Australia Wants To Meet China FM On Rio Case

While pressing China for quick resolution to case of a Rio Tinto manager accused of espionage, Australian foreign minister hoped to meet his Chinese counterpart soon.

PHUKET, Thailand (AP) -- Australia pressed China again Wednesday for a quick resolution to the case of a Rio Tinto manager accused of espionage while acknowledging it will not be settled with one meeting of the two sides.

Speaking on the sidelines of a regional conference, the Australian foreign minister Stephen Smith said he still hoped to meet his Chinese counterpart Yang Jiechi about the matter in the next day. But he dismissed suggestions that failing to meet would represent a setback in the contentious case.

Australian citizen Stern Hu, the manager of Rio's Chinese iron ore business, and three Chinese co-workers were detained July 5 during iron ore price talks with Chinese steel mills. State media say they are accused of bribing Chinese steel company employees to get information on China's negotiating stance.

"The Stern Hu matter is not a matter which is going to be solved or addressed by ministers meeting each other," Smith told reporters. "It is not going to be solved by one phone call or one meeting as I've seen people suggest."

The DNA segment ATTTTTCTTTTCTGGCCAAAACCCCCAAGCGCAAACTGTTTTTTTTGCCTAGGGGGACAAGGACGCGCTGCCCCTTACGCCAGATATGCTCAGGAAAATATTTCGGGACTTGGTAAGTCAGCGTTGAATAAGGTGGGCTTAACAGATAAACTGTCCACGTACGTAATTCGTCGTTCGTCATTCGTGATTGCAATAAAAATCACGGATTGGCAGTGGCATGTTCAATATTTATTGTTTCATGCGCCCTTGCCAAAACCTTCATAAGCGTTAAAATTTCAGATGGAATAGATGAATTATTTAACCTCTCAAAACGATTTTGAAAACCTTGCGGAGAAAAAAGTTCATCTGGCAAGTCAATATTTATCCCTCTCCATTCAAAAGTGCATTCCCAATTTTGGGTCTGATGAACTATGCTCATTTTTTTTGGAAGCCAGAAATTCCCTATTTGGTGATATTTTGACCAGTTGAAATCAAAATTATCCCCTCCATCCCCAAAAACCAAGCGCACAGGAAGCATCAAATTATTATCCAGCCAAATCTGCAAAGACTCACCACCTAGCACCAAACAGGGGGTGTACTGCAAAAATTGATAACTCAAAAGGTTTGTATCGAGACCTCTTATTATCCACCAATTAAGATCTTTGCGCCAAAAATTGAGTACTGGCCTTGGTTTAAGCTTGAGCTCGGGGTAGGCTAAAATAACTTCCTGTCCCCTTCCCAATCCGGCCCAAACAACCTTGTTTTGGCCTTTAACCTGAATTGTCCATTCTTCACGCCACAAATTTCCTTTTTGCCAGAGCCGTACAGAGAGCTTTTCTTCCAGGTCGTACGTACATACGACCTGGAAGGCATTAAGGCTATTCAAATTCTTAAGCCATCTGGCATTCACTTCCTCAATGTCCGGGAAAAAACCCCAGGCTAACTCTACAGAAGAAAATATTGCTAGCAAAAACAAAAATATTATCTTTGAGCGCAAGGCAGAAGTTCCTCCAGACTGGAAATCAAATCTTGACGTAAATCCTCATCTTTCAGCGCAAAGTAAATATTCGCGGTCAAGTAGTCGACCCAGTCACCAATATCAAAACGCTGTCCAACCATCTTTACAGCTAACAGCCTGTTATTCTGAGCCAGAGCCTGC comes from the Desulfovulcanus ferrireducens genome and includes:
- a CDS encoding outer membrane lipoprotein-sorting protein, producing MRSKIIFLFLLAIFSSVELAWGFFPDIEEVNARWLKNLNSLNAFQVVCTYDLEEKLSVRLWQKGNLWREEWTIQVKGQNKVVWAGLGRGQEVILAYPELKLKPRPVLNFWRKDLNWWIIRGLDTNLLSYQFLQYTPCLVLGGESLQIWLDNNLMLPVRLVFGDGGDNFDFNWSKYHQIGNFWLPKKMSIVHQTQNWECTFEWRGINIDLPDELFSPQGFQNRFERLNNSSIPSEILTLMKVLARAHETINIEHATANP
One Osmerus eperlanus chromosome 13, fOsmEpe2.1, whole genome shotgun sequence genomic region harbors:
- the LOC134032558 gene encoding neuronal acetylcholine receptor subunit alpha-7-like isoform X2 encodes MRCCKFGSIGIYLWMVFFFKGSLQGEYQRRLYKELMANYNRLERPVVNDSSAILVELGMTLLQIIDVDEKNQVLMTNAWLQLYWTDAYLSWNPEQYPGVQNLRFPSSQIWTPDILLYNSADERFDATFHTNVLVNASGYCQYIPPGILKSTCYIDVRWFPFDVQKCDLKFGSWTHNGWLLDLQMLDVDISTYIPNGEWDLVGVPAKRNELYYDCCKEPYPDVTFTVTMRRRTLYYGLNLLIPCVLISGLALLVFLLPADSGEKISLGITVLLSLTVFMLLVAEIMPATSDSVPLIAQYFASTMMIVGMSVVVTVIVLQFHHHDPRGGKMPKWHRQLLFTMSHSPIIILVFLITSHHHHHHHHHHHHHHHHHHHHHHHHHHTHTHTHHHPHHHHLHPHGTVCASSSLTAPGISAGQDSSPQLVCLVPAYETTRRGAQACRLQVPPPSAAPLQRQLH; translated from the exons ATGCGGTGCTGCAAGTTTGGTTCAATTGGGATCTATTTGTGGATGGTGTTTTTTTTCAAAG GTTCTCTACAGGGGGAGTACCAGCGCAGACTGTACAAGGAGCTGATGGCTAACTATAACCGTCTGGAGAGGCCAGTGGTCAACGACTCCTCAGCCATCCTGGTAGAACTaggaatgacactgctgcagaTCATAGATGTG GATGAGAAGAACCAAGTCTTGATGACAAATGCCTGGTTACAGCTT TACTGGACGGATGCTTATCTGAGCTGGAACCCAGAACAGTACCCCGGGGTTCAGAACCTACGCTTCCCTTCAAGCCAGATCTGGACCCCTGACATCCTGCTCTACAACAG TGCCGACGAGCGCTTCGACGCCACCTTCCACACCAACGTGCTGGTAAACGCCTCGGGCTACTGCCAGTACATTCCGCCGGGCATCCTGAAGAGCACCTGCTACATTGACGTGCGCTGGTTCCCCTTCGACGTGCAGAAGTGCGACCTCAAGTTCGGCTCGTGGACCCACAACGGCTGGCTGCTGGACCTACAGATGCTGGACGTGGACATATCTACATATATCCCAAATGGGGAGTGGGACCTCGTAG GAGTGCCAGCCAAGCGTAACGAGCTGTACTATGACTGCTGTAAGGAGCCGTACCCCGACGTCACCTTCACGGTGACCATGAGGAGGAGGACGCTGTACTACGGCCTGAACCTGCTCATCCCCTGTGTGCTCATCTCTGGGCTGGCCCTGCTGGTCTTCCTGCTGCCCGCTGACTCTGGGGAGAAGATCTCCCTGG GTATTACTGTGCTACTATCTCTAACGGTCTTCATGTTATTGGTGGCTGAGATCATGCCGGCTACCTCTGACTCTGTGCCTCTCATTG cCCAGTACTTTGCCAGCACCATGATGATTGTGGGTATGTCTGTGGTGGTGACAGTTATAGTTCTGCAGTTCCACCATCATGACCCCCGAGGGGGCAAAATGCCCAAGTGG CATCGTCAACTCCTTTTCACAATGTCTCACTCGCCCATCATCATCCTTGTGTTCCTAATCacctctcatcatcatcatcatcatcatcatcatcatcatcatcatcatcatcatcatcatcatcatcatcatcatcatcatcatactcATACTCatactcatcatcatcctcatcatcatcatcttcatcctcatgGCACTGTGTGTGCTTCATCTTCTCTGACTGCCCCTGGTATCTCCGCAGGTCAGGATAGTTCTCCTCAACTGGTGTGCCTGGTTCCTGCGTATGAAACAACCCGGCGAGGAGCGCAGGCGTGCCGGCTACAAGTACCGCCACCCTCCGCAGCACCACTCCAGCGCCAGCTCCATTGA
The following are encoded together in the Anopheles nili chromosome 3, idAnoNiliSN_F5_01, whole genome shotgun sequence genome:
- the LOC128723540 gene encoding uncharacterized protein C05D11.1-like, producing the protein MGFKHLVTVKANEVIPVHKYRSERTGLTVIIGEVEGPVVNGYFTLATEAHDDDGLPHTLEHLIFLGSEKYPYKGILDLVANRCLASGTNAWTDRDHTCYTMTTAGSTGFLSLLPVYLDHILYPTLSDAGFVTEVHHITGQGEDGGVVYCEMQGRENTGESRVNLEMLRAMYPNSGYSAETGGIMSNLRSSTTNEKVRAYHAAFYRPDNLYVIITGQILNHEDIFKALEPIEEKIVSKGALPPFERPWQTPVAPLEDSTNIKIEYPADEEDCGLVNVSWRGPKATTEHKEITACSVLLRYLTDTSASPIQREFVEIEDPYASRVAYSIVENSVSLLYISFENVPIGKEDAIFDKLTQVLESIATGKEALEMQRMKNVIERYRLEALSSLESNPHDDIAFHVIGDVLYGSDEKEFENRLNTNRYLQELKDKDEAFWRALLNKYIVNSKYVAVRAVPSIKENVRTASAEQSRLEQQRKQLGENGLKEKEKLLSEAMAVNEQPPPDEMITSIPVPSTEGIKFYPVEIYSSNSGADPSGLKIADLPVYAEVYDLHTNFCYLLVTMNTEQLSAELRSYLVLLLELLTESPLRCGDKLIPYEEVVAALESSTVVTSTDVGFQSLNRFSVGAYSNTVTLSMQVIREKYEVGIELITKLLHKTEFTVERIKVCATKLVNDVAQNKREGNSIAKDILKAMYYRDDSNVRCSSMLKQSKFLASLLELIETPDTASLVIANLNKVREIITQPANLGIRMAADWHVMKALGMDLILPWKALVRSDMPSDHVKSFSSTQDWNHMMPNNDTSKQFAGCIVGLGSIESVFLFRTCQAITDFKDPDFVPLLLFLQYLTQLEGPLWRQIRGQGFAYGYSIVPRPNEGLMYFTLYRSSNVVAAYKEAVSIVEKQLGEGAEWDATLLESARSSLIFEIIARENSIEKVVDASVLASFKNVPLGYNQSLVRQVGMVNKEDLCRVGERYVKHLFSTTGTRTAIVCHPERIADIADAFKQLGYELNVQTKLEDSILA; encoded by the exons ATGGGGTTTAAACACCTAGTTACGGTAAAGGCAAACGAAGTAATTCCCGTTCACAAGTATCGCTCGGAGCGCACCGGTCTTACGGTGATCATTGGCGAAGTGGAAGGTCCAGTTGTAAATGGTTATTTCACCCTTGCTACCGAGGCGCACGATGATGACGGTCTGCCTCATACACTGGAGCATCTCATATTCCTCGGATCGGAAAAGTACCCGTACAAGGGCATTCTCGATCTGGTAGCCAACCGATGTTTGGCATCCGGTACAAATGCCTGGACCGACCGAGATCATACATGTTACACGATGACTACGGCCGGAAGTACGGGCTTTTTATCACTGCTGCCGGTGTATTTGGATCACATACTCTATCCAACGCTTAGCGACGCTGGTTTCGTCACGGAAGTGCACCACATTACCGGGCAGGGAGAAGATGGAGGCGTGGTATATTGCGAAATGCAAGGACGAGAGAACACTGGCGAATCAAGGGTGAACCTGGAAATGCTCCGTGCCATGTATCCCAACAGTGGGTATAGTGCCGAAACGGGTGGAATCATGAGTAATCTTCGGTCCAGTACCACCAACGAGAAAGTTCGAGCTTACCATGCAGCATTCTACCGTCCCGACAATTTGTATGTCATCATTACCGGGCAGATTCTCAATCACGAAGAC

Australia is a major supplier of iron ore and other minerals to resource-hungry China.

Smith, who has voiced frustration that Australia has had to rely on Chinese media reports to glean details of Hu's case, said his government now has a much better sense of the allegations against Hu, though "we have no basis for determining the soundness of them."

"It is quite clear that the detention and investigation relates strictly to economic or commercial matters relating to iron ore negotiations," Smith said. "It is also the case that the Chinese have a much broader or wider view of what Australia might describe as state security, state secret or national security matters."

Smith said he hoped the investigation will be "conducted expeditiously" and that if charges are laid against Mr. Hu, "that is also done expeditiously."

A Chinese diplomat said Wednesday that China has told Australia it has "ample evidence" that Hu and his three co-workers stole state secrets. He Yafei, a deputy foreign minister, told reporters in Beijing that he briefed Smith on the case at a conference last week in Egypt.

AP Business Writer Joe McDonald in Beijing contributed to this story.